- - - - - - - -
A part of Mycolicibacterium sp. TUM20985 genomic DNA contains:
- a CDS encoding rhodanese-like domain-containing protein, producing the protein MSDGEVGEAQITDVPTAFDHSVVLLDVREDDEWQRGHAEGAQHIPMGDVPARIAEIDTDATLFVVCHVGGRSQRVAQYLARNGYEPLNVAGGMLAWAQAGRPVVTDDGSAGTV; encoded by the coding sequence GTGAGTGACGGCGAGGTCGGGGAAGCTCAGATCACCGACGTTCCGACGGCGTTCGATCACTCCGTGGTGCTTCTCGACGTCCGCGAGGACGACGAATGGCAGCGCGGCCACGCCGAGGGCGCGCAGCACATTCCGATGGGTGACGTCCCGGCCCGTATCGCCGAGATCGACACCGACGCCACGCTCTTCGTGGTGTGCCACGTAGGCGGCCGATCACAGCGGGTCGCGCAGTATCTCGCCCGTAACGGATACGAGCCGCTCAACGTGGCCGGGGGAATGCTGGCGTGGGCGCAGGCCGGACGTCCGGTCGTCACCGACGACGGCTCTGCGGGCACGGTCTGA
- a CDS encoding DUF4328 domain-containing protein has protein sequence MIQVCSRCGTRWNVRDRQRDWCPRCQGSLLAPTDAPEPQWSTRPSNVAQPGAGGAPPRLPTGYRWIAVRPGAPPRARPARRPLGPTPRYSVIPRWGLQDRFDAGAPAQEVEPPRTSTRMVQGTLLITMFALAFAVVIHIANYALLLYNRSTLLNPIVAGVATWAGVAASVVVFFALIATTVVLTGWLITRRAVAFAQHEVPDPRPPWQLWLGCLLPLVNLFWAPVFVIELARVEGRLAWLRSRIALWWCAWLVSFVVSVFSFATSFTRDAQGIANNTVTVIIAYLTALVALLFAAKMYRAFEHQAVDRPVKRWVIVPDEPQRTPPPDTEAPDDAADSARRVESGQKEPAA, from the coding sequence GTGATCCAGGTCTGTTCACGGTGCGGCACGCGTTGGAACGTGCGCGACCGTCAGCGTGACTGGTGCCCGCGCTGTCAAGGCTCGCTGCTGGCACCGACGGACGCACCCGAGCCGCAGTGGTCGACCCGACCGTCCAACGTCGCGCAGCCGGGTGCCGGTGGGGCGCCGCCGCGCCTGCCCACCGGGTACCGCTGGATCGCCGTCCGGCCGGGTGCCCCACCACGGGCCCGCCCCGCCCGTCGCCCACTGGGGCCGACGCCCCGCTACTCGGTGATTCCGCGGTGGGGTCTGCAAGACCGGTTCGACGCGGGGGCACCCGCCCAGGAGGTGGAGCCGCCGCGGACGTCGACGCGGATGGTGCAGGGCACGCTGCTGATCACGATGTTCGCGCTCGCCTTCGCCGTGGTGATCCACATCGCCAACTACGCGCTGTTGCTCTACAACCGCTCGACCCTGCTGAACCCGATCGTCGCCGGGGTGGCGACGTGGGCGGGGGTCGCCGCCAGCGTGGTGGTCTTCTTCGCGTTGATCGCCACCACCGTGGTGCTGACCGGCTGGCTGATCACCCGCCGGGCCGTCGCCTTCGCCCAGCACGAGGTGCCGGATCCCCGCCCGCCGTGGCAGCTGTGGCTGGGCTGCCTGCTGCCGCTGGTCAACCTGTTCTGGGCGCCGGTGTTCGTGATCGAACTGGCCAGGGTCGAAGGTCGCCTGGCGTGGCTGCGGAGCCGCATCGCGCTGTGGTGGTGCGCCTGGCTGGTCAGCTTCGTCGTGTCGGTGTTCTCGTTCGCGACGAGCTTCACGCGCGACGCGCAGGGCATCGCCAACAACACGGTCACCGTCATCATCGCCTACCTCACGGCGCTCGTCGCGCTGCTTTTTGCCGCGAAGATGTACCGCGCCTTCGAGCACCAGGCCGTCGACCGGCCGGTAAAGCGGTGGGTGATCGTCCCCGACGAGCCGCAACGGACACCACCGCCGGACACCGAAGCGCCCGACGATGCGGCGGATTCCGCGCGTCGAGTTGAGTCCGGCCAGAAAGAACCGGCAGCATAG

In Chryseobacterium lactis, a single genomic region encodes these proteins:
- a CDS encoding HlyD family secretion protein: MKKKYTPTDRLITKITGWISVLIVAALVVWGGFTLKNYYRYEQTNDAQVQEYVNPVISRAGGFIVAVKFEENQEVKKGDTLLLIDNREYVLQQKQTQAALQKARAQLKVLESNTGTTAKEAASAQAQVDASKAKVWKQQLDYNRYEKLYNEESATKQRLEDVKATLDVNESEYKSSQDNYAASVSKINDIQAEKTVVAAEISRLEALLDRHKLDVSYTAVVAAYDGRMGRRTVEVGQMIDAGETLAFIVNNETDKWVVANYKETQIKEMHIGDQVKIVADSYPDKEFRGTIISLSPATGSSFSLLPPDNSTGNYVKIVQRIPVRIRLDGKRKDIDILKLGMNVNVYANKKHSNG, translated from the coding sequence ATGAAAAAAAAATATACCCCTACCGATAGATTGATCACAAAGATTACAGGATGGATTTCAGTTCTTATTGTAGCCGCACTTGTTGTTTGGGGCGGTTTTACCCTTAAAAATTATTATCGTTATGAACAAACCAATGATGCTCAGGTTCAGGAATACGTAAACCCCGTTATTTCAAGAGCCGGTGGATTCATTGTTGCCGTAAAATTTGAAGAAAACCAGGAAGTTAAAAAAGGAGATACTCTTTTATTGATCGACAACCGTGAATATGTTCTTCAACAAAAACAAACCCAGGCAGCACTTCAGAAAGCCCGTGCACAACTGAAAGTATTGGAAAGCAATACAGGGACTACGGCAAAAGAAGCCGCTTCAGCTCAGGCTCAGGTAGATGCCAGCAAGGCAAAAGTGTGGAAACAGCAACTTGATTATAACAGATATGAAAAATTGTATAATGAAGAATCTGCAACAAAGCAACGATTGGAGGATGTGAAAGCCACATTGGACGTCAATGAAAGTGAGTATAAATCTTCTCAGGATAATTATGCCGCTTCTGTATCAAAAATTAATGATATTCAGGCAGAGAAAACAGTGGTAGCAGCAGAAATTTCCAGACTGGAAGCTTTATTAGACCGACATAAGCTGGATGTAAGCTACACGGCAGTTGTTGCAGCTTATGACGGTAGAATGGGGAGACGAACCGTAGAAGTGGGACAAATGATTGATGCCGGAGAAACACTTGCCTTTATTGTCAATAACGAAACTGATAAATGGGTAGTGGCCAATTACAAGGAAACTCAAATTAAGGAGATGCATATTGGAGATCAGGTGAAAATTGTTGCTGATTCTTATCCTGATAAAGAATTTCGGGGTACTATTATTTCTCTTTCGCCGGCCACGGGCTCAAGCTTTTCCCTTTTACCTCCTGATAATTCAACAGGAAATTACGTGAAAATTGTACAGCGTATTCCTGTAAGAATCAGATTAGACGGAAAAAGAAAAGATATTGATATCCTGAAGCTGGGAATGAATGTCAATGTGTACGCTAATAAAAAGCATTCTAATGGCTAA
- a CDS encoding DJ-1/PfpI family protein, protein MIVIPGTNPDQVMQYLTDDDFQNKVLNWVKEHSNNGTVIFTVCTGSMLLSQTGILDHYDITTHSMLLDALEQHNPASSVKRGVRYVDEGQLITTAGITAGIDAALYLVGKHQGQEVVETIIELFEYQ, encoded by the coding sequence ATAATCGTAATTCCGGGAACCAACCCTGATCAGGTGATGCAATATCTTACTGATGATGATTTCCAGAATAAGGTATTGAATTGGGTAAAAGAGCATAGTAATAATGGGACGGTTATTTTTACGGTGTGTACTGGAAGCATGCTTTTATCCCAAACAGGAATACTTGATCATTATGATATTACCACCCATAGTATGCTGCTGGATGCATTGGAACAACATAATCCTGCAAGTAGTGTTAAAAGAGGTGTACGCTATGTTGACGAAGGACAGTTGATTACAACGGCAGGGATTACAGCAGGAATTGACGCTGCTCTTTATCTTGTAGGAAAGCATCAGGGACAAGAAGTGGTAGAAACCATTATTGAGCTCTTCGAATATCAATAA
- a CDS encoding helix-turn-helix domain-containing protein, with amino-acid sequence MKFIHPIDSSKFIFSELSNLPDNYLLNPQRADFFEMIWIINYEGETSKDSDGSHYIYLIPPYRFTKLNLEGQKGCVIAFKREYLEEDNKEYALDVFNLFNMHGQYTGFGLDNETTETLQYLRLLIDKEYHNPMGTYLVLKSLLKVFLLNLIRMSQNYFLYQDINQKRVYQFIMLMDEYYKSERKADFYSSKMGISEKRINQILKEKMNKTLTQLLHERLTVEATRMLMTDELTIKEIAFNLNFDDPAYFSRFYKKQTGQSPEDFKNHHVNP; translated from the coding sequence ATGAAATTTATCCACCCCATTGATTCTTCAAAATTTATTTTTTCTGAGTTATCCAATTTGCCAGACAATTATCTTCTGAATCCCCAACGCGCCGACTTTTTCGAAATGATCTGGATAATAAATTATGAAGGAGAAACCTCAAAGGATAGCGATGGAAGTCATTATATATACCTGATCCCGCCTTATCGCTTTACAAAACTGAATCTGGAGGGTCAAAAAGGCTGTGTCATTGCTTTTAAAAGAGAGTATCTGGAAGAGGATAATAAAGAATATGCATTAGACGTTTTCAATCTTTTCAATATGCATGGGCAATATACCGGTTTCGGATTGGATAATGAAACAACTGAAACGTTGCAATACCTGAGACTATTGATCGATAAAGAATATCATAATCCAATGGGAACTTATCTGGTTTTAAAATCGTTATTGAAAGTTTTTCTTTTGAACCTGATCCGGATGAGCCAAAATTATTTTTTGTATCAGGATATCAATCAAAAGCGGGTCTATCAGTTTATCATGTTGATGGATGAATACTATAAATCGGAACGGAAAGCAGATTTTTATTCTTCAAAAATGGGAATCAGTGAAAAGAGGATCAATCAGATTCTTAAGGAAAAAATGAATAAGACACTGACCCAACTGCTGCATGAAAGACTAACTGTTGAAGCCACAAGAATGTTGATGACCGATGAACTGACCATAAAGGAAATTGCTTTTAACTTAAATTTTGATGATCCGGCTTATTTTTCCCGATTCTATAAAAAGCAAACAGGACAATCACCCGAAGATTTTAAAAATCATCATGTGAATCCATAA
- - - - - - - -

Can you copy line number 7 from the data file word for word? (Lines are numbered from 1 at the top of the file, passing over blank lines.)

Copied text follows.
- a CDS encoding helix-turn-helix domain-containing protein, with amino-acid sequence MKFIHPIDSSKFIFSELSNLPDNYLLNPQRADFFEMIWIINYEGETSKDSDGSHYIYLIPPYRFTKLNLEGQKGCVIAFKREYLEEDNKEYALDVFNLFNMHGQYTGFGLDNETTETLQYLRLLIDKEYHNPMGTYLVLKSLLKVFLLNLIRMSQNYFLYQDINQKRVYQFIMLMDEYYKSERKADFYSSKMGISEKRINQILKEKMNKTLTQLLHERLTVEATRMLMTDELTIKEIAFNLNFDDPAYFSRFYKKQTGQSPEDFKNHHVNP; translated from the coding sequence ATGAAATTTATCCACCCCATTGATTCTTCAAAATTTATTTTTTCTGAGTTATCCAATTTGCCAGACAATTATCTTCTGAATCCCCAACGCGCCGACTTTTTCGAAATGATCTGGATAATAAATTATGAAGGAGAAACCTCAAAGGATAGCGATGGAAGTCATTATATATACCTGATCCCGCCTTATCGCTTTACAAAACTGAATCTGGAGGGTCAAAAAGGCTGTGTCATTGCTTTTAAAAGAGAGTATCTGGAAGAGGATAATAAAGAATATGCATTAGACGTTTTCAATCTTTTCAATATGCATGGGCAATATACCGGTTTCGGATTGGATAATGAAACAACTGAAACGTTGCAATACCTGAGACTATTGATCGATAAAGAATATCATAATCCAATGGGAACTTATCTGGTTTTAAAATCGTTATTGAAAGTTTTTCTTTTGAACCTGATCCGGATGAGCCAAAATTATTTTTTGTATCAGGATATCAATCAAAAGCGGGTCTATCAGTTTATCATGTTGATGGATGAATACTATAAATCGGAACGGAAAGCAGATTTTTATTCTTCAAAAATGGGAATCAGTGAAAAGAGGATCAATCAGATTCTTAAGGAAAAAATGAATAAGACACTGACCCAACTGCTGCATGAAAGACTAACTGTTGAAGCCACAAGAATGTTGATGACCGATGAACTGACCATAAAGGAAATTGCTTTTAACTTAAATTTTGATGATCCGGCTTATTTTTCCCGATTCTATAAAAAGCAAACAGGACAATCACCCGAAGATTTTAAAAATCATCATGTGAATCCATAA